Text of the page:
Dr. David Reinhard has joined the Psychology of Peace and Violence Program in the fall of 2017 as a Postdoctoral Research Fellow funded by a grant from the National Science Foundation awarded to Bernhard Leidner. David received his Ph.D. (2017) and M.A. (2014) in Social Psychology from the University of Virginia. Prior, he received his B.A. in Psychology (with High Honors) from the University of Michigan in 2010. He also worked as a lab manager in the Research Center for Group Dynamics at Michigan’s Institute for Social Research. In his primary line of research, he examines how shared competitive (and cooperative) histories influence the way people think about and pursue their goals. He examines competitive histories in intergroup and interpersonal conflicts (by contrasting rivalry from mere competition) and cooperative histories in intragroup alliances (by examining temporal group identities). In another line of work, he examines how people can use their thoughts and attentional focus to change the intensity of emotional events.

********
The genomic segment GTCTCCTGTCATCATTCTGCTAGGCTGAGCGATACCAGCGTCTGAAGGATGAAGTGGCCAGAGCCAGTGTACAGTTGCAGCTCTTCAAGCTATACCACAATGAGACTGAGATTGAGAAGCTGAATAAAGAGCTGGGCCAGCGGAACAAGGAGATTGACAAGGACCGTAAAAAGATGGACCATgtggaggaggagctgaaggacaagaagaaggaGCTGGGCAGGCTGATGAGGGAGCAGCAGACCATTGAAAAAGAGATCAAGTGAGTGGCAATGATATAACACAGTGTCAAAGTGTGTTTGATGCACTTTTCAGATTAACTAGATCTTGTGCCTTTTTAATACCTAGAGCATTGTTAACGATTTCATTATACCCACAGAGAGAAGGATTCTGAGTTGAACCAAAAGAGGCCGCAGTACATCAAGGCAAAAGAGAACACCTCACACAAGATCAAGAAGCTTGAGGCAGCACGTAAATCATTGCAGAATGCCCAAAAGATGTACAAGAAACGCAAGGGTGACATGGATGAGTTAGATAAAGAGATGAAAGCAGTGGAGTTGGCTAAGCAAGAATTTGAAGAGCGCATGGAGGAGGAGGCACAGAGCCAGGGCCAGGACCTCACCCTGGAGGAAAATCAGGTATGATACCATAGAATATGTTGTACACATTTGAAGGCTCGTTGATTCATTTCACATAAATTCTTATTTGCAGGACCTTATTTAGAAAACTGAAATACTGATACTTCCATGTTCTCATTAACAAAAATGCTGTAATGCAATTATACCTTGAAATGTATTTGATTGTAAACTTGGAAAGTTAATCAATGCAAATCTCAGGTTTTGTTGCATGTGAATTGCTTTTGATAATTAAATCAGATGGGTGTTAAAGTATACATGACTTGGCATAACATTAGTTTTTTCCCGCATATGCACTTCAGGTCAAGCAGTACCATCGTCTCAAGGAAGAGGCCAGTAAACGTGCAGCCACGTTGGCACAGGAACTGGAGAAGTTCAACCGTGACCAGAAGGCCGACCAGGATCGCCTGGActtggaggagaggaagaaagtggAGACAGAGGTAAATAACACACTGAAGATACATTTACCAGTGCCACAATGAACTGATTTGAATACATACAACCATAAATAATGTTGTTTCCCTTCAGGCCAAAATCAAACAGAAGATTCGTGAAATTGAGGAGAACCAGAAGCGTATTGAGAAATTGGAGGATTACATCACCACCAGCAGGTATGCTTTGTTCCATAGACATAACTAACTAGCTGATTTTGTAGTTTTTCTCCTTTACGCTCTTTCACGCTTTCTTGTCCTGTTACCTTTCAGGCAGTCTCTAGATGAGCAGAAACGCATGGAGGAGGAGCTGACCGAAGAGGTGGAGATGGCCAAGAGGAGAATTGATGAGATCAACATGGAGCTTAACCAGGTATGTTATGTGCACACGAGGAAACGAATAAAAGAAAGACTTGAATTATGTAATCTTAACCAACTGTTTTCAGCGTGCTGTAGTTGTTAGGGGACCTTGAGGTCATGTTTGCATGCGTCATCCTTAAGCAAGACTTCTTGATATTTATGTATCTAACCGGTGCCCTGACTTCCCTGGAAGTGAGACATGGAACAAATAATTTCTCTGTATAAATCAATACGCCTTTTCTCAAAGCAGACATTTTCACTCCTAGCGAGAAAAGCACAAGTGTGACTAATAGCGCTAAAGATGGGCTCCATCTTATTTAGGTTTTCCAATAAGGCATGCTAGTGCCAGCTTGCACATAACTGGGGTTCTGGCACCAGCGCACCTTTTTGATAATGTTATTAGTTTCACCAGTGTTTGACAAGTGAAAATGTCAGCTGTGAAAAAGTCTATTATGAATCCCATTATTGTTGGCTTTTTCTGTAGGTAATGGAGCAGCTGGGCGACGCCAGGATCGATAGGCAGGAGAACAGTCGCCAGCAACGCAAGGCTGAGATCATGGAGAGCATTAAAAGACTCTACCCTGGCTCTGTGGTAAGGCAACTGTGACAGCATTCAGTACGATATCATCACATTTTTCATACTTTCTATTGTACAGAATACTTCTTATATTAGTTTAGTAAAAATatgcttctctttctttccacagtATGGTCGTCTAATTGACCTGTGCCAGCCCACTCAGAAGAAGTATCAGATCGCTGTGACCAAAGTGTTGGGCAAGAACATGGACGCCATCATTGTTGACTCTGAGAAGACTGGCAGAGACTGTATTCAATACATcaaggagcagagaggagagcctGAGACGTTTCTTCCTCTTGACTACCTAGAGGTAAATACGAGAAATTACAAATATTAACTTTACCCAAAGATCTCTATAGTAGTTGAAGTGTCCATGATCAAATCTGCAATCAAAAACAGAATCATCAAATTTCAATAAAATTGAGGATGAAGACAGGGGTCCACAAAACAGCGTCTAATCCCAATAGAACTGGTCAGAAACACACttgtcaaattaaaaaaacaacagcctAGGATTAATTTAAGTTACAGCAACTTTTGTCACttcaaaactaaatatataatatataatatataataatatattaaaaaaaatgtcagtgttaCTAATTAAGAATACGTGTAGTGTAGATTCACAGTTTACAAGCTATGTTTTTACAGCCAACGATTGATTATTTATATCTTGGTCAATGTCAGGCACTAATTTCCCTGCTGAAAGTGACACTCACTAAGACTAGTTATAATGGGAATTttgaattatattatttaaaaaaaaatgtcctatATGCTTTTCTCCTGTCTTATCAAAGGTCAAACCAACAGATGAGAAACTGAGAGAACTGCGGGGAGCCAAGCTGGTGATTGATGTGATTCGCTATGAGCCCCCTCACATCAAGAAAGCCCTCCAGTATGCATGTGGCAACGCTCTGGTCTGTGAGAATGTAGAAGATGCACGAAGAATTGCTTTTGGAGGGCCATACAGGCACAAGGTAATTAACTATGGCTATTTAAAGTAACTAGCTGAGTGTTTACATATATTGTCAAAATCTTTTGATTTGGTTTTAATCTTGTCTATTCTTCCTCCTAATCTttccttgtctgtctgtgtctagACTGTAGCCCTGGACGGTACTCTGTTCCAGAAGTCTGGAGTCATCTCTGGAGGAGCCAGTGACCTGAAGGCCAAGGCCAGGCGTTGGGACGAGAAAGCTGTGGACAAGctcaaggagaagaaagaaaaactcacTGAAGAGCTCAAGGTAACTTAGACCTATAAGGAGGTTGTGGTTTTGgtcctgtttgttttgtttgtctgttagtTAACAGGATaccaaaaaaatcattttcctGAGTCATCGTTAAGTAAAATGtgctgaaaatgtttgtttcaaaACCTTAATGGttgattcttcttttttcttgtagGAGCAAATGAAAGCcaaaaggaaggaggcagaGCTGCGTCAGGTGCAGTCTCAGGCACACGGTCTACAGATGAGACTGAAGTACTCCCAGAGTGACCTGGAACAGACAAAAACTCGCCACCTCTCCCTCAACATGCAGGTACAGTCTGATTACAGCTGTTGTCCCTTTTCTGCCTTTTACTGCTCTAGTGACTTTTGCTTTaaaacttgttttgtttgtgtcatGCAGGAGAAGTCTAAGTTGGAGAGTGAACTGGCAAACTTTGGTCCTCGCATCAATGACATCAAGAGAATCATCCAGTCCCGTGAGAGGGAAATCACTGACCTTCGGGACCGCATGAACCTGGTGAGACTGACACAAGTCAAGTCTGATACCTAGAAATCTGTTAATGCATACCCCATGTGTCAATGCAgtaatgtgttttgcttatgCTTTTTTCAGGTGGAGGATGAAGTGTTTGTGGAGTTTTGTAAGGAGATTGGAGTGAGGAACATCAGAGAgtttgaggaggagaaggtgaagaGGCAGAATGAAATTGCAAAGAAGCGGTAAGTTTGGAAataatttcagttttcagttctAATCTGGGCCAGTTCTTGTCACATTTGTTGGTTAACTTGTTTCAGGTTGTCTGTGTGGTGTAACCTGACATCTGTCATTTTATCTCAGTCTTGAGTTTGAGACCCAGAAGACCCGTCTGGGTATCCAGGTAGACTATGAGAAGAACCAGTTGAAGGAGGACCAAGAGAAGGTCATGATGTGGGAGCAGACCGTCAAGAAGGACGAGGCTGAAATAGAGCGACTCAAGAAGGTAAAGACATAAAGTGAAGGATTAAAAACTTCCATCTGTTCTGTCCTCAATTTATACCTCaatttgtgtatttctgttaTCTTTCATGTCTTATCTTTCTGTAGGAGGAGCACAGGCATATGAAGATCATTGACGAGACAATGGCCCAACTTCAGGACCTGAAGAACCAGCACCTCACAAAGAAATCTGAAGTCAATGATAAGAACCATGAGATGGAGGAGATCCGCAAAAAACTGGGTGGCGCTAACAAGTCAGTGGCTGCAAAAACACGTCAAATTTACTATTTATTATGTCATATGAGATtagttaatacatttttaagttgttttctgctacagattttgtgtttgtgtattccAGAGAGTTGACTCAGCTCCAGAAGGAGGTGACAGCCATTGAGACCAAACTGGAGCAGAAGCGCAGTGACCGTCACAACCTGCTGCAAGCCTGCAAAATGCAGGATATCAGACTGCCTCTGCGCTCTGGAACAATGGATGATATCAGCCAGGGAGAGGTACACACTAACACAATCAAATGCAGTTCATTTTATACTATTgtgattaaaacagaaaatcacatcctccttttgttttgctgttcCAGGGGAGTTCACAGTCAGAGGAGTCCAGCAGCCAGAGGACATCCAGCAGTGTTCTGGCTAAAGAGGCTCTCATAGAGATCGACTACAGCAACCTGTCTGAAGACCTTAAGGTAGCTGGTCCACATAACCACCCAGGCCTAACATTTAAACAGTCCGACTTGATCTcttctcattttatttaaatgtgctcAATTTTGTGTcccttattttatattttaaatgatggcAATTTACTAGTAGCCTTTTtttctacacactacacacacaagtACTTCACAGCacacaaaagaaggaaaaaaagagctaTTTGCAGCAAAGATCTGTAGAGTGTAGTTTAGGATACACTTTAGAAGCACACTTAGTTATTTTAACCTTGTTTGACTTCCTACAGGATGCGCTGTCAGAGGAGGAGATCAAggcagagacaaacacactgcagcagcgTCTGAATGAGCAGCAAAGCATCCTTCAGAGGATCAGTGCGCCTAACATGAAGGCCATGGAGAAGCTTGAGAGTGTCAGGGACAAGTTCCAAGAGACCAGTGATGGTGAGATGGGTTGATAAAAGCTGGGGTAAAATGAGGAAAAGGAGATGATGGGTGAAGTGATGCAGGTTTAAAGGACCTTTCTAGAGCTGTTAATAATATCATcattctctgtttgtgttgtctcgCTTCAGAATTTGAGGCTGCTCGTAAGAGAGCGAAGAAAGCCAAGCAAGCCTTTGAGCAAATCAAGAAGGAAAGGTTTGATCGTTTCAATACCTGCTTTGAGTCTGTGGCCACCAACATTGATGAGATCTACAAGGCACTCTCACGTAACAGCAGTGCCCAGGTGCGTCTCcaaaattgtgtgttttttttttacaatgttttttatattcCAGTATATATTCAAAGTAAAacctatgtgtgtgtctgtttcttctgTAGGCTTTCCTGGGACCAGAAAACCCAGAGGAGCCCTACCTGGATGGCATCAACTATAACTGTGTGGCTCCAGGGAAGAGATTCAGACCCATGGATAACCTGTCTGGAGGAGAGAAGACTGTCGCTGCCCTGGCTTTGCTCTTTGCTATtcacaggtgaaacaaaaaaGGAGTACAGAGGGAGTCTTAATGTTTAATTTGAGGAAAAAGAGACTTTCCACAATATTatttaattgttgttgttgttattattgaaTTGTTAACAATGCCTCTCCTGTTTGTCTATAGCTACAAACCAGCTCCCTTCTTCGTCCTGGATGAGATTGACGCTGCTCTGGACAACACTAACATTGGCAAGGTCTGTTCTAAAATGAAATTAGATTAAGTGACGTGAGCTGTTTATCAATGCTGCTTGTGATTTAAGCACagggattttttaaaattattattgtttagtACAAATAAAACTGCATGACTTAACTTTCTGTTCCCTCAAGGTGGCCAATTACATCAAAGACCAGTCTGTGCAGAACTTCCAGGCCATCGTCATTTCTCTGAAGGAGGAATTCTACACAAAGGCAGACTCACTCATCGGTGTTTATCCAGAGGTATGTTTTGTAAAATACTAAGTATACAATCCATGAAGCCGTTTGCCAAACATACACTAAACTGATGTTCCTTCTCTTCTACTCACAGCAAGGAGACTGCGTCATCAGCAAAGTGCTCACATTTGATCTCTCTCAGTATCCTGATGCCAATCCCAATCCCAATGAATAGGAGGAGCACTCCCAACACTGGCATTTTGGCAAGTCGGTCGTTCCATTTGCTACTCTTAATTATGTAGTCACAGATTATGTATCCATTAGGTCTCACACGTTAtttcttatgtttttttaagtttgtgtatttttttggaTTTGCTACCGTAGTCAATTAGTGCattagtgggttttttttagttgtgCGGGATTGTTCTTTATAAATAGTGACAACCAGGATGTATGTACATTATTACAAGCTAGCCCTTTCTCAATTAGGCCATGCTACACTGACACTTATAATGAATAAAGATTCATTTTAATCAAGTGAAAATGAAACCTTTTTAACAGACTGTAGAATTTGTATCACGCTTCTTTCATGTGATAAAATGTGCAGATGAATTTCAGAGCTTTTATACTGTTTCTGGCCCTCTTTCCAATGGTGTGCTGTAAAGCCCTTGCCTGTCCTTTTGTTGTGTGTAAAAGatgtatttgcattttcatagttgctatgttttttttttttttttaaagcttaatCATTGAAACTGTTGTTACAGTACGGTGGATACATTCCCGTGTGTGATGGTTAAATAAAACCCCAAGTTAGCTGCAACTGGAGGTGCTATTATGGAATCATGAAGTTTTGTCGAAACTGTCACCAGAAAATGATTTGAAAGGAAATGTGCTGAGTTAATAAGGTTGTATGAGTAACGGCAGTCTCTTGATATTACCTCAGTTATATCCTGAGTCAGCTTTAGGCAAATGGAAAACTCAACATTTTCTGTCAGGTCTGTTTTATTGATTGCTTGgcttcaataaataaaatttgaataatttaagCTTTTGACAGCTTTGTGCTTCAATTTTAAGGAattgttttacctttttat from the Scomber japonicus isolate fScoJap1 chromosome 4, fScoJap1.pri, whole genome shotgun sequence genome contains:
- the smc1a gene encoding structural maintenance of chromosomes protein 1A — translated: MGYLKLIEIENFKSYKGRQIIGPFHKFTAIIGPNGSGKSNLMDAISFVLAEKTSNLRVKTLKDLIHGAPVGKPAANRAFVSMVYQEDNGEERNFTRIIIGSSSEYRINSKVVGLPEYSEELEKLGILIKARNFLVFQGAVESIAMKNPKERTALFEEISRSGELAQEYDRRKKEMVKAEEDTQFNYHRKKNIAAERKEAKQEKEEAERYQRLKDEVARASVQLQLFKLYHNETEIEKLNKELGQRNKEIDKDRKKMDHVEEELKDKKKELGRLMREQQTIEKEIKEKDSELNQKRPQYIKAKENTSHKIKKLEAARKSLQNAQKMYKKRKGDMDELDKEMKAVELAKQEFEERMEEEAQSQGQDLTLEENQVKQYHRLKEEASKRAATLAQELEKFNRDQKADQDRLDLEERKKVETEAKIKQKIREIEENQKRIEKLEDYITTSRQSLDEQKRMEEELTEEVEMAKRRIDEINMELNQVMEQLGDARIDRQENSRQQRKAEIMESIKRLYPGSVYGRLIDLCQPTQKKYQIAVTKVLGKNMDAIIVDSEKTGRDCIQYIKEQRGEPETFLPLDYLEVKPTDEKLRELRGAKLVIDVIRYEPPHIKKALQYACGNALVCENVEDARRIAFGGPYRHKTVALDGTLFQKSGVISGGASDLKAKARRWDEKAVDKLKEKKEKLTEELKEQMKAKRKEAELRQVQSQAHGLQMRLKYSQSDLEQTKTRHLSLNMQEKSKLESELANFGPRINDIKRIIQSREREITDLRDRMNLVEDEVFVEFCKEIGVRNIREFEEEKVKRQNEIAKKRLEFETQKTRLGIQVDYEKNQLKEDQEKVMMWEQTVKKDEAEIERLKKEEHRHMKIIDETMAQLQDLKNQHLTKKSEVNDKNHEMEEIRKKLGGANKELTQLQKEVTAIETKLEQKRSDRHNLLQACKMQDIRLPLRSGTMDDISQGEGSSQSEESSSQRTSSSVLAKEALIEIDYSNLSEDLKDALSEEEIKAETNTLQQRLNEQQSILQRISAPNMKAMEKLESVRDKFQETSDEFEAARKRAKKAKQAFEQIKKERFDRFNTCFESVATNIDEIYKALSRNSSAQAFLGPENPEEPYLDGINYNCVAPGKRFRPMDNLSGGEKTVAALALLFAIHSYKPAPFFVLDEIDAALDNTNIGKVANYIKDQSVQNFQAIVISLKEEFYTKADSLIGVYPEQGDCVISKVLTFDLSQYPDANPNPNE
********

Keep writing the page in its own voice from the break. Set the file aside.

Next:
In the Psychology of Peace and Violence Program, David examines the consequences of past collective trauma on intergroup relations in the present. He has also started investigating how rivalries can increase conflict escalation between nations, and begun to review and integrate the literature on intractable conflicts with research on the social-cognitive processes underlying rivalries. For this new work on intergroup rivalries, he has just received a grant from the Society of Social and Personality Psychology (SPSP). In the future, he further plans to examine the consequences of highlighting connections between past and present generations of a group for alliance building and cooperation.